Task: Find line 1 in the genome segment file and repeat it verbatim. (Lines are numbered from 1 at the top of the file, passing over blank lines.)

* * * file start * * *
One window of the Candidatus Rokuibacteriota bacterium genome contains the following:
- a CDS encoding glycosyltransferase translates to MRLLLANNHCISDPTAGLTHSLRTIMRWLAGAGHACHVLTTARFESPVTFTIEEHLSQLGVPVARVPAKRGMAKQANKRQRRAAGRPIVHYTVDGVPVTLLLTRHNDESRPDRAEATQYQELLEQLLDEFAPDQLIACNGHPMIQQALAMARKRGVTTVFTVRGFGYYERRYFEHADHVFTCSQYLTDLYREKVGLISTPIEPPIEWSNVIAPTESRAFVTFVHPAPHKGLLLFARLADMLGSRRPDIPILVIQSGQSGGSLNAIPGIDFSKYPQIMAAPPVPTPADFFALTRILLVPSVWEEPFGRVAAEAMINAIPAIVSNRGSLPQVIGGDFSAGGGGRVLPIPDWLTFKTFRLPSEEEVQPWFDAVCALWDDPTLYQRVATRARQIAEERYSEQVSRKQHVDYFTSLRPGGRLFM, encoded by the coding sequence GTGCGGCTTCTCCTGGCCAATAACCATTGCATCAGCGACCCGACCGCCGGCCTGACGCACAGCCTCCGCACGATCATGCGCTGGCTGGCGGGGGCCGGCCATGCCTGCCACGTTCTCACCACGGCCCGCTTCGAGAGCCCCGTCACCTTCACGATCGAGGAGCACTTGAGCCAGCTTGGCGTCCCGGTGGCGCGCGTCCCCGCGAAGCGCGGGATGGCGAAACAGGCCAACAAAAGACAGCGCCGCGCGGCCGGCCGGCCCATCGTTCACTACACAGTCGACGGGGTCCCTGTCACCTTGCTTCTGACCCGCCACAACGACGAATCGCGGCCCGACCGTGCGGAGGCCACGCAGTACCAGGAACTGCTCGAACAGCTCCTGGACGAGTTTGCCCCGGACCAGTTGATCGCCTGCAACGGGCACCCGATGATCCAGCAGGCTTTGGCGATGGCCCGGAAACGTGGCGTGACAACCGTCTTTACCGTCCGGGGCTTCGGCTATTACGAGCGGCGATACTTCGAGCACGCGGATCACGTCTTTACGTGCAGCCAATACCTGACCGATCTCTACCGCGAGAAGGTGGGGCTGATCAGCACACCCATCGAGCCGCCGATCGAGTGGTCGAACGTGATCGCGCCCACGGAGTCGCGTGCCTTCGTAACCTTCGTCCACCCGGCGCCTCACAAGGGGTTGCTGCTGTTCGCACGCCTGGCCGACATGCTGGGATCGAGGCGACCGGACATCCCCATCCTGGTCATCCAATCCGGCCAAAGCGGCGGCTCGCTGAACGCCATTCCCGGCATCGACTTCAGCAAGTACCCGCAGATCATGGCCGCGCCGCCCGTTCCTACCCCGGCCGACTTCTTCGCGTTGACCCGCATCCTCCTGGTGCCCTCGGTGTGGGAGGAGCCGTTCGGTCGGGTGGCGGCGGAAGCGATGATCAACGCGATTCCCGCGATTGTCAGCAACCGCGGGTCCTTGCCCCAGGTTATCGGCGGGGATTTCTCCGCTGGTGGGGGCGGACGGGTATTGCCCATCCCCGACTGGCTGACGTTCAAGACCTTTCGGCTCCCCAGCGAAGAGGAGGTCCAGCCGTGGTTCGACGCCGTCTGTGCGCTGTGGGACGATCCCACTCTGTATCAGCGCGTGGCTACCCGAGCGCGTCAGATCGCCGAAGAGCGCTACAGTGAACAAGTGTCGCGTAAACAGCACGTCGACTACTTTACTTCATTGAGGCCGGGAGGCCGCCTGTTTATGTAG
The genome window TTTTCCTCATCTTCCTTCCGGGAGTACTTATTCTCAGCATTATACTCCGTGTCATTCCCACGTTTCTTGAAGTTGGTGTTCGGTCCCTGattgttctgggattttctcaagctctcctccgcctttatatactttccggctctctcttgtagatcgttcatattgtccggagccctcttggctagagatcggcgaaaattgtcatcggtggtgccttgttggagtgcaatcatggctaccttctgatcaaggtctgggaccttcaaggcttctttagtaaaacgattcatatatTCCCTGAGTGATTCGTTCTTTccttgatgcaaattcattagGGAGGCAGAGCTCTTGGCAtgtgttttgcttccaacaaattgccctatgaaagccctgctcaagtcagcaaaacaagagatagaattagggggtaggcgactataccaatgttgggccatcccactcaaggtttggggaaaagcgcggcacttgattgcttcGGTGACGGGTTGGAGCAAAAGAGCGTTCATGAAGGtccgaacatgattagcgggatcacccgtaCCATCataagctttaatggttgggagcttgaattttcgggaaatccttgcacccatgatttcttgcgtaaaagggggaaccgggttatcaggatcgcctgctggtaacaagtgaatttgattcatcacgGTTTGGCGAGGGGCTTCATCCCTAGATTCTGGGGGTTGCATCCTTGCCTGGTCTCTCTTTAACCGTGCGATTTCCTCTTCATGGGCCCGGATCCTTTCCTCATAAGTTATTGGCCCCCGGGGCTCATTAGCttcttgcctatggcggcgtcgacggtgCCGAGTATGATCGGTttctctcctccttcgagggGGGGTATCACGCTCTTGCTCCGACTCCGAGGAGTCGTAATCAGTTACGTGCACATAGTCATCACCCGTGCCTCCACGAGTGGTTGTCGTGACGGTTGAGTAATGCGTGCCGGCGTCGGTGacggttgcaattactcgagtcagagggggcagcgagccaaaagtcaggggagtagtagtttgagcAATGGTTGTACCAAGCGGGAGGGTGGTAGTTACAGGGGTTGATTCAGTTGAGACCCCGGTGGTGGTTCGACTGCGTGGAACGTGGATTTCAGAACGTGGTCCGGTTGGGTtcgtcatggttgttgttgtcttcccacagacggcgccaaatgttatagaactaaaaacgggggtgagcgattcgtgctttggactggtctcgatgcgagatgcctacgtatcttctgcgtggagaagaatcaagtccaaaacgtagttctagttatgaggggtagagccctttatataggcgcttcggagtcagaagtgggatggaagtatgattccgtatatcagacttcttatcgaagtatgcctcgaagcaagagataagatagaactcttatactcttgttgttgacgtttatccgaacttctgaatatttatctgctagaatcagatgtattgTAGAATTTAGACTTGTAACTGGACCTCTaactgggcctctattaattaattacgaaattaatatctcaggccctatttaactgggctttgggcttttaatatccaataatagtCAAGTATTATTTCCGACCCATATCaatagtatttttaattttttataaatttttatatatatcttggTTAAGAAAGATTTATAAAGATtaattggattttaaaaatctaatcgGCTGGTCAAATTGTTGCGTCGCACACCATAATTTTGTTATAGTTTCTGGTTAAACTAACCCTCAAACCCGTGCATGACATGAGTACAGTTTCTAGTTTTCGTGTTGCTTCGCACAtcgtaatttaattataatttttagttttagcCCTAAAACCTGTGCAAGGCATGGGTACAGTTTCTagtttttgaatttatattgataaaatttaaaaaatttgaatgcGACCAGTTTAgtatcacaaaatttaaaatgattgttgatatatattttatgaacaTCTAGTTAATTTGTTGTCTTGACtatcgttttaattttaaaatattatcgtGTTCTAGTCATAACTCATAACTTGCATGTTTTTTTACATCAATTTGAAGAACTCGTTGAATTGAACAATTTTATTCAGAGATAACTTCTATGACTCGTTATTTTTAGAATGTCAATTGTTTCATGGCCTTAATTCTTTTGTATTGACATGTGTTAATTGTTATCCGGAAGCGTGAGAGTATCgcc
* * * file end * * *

One window of the Candidatus Rokuibacteriota bacterium genome contains the following: